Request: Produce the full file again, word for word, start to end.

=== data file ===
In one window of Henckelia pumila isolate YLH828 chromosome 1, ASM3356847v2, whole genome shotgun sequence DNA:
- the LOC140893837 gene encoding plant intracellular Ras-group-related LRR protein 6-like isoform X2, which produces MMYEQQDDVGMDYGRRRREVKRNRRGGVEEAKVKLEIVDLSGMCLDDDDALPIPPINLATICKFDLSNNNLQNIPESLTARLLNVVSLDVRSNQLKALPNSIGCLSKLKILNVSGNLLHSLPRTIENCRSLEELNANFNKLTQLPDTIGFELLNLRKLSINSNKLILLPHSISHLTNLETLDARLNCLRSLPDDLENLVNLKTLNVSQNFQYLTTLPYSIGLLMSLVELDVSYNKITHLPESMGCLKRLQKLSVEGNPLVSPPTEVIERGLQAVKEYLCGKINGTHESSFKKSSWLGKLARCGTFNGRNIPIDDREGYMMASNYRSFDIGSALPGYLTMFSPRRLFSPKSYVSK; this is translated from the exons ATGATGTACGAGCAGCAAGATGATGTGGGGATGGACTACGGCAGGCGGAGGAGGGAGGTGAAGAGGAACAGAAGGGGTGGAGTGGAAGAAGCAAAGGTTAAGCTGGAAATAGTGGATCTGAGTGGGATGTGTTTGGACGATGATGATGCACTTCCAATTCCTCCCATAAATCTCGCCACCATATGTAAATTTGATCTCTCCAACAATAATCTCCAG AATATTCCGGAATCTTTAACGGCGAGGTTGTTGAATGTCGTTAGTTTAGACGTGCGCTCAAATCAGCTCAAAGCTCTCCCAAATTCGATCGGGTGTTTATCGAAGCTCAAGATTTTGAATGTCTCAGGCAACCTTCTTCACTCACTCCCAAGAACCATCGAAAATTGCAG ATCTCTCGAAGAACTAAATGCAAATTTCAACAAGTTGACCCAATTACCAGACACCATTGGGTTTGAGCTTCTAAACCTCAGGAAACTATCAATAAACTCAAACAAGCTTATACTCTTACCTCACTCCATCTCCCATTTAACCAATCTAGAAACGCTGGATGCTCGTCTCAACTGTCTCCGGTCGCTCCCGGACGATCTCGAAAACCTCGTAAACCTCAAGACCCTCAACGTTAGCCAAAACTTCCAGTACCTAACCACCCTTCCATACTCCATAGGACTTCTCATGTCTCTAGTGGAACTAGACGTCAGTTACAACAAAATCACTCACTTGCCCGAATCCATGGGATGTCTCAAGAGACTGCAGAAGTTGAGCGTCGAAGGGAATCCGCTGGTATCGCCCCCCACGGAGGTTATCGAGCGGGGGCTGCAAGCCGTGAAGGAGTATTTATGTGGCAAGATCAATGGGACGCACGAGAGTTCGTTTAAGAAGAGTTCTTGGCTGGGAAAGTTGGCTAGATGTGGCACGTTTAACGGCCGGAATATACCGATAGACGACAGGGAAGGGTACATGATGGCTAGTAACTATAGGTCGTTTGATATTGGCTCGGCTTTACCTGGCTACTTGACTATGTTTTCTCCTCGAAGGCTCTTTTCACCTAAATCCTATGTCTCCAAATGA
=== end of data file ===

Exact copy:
In one window of Henckelia pumila isolate YLH828 chromosome 1, ASM3356847v2, whole genome shotgun sequence DNA:
- the LOC140893837 gene encoding plant intracellular Ras-group-related LRR protein 6-like isoform X2, which produces MMYEQQDDVGMDYGRRRREVKRNRRGGVEEAKVKLEIVDLSGMCLDDDDALPIPPINLATICKFDLSNNNLQNIPESLTARLLNVVSLDVRSNQLKALPNSIGCLSKLKILNVSGNLLHSLPRTIENCRSLEELNANFNKLTQLPDTIGFELLNLRKLSINSNKLILLPHSISHLTNLETLDARLNCLRSLPDDLENLVNLKTLNVSQNFQYLTTLPYSIGLLMSLVELDVSYNKITHLPESMGCLKRLQKLSVEGNPLVSPPTEVIERGLQAVKEYLCGKINGTHESSFKKSSWLGKLARCGTFNGRNIPIDDREGYMMASNYRSFDIGSALPGYLTMFSPRRLFSPKSYVSK; this is translated from the exons ATGATGTACGAGCAGCAAGATGATGTGGGGATGGACTACGGCAGGCGGAGGAGGGAGGTGAAGAGGAACAGAAGGGGTGGAGTGGAAGAAGCAAAGGTTAAGCTGGAAATAGTGGATCTGAGTGGGATGTGTTTGGACGATGATGATGCACTTCCAATTCCTCCCATAAATCTCGCCACCATATGTAAATTTGATCTCTCCAACAATAATCTCCAG AATATTCCGGAATCTTTAACGGCGAGGTTGTTGAATGTCGTTAGTTTAGACGTGCGCTCAAATCAGCTCAAAGCTCTCCCAAATTCGATCGGGTGTTTATCGAAGCTCAAGATTTTGAATGTCTCAGGCAACCTTCTTCACTCACTCCCAAGAACCATCGAAAATTGCAG ATCTCTCGAAGAACTAAATGCAAATTTCAACAAGTTGACCCAATTACCAGACACCATTGGGTTTGAGCTTCTAAACCTCAGGAAACTATCAATAAACTCAAACAAGCTTATACTCTTACCTCACTCCATCTCCCATTTAACCAATCTAGAAACGCTGGATGCTCGTCTCAACTGTCTCCGGTCGCTCCCGGACGATCTCGAAAACCTCGTAAACCTCAAGACCCTCAACGTTAGCCAAAACTTCCAGTACCTAACCACCCTTCCATACTCCATAGGACTTCTCATGTCTCTAGTGGAACTAGACGTCAGTTACAACAAAATCACTCACTTGCCCGAATCCATGGGATGTCTCAAGAGACTGCAGAAGTTGAGCGTCGAAGGGAATCCGCTGGTATCGCCCCCCACGGAGGTTATCGAGCGGGGGCTGCAAGCCGTGAAGGAGTATTTATGTGGCAAGATCAATGGGACGCACGAGAGTTCGTTTAAGAAGAGTTCTTGGCTGGGAAAGTTGGCTAGATGTGGCACGTTTAACGGCCGGAATATACCGATAGACGACAGGGAAGGGTACATGATGGCTAGTAACTATAGGTCGTTTGATATTGGCTCGGCTTTACCTGGCTACTTGACTATGTTTTCTCCTCGAAGGCTCTTTTCACCTAAATCCTATGTCTCCAAATGA